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How to mix content and targeting to cut through

How to mix content and targeting to cut through

Goldman Sachs, Boxed, Home Depot, Zenith, Essence and others analysed digital marketing's future and discovered it had a caring side at a Campaign-GumGum hosted roundtable in NYC...

"The post-GDPR marketing world will bring a cleaner, more accurate ecosystem which will only improve the customer experience. People will rely less on third-party data and focus on taking data more seriously. It’ll be interesting to see how it’ll make us more thoughtful in everything we do."

Will Warren is EVP, Digital at Zenith and was speaking at a lively roundtable discussion in New York, the second of two events set to untangle challenges and opportunities facing digital marketing.

How to give consumers better experiences online and better achieve brand goals, inspired a discussion among brands and media agencies, hosted by Campaign and GumGum. 

Targeting without clear goals
One of the challenges with targeting audiences is data teams being too ‘frantic’, according to Jessica Sanfilippo, Group Media Director at 360i: "My database team struggle with using every targeting they can find – we need to be more specific in how we are using targeting."

Joseph Tam, Senior Partner Digital Director at Metavision agreed, adding there are, "almost too many different target options available".

Marketers are facing similar problems, as Boxed Head of Digital Marketing Emily Kalen described: "I feel there’s paralysis with the number of different data sets you can layer in.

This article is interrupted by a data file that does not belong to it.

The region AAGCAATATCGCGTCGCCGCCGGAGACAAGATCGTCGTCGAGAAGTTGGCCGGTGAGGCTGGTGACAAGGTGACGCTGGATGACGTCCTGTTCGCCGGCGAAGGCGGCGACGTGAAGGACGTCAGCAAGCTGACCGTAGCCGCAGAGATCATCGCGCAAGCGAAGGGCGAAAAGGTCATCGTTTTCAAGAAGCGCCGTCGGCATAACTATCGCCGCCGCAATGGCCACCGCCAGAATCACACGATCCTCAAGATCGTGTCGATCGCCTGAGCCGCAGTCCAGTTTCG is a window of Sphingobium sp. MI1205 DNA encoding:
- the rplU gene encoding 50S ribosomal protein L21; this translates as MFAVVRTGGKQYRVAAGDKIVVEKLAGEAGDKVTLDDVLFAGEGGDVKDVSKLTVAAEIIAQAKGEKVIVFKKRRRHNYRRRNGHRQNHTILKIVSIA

"Contextual targeting is where we’re looking next – trying to understand our customers as best we can and just being there, whether you’re recognised or not recognised. I like the idea of being present in the right places."

Warren explained the challenge is in determining what will get results: "There’s a lot of excitement around using new technology to be super targeted and make wonderful promises. But the question is will it convert to your sales goals? If you’re selling something inexpensive with a lot of rotation, sometimes you don’t need to go that granular with targeting. We have to bring it back to that question – is it going to convert to media v sales outcomes."

How to engage uninterested consumers
Greg March, CEO at Noble People, suggested there is so much focus on targeting that what’s actually communicated is ignored: "As a human I’m not feeling these things I’m seeing online. I’m not in an environment where I can tolerate it. The whole digital media landscape is a ferrari you can’t drive past third gear."

Brands need to segment the data and tailor messaging by understanding how to engage dormant customers – who have opted into your brand but haven’t been active for a while – as well as consumers in the pre-awareness phase, explained Phil Schraeder, President and COO at GumGum.

"It’s about taking an abundance of data – whether it’s audience or contextual – and segmenting it against what you’re trying to achieve. There’s another environment outside just click; you can gain attention by limiting a negative impact. At GumGum, we use semantic analysis and computer vision to understand what a consumer is interested in. This allows us to understand the elements of an image or a video that a person is focusing on – and then we can serve a highly contextually relevant ad, at a time when the consumer is most primed to engage with a brand."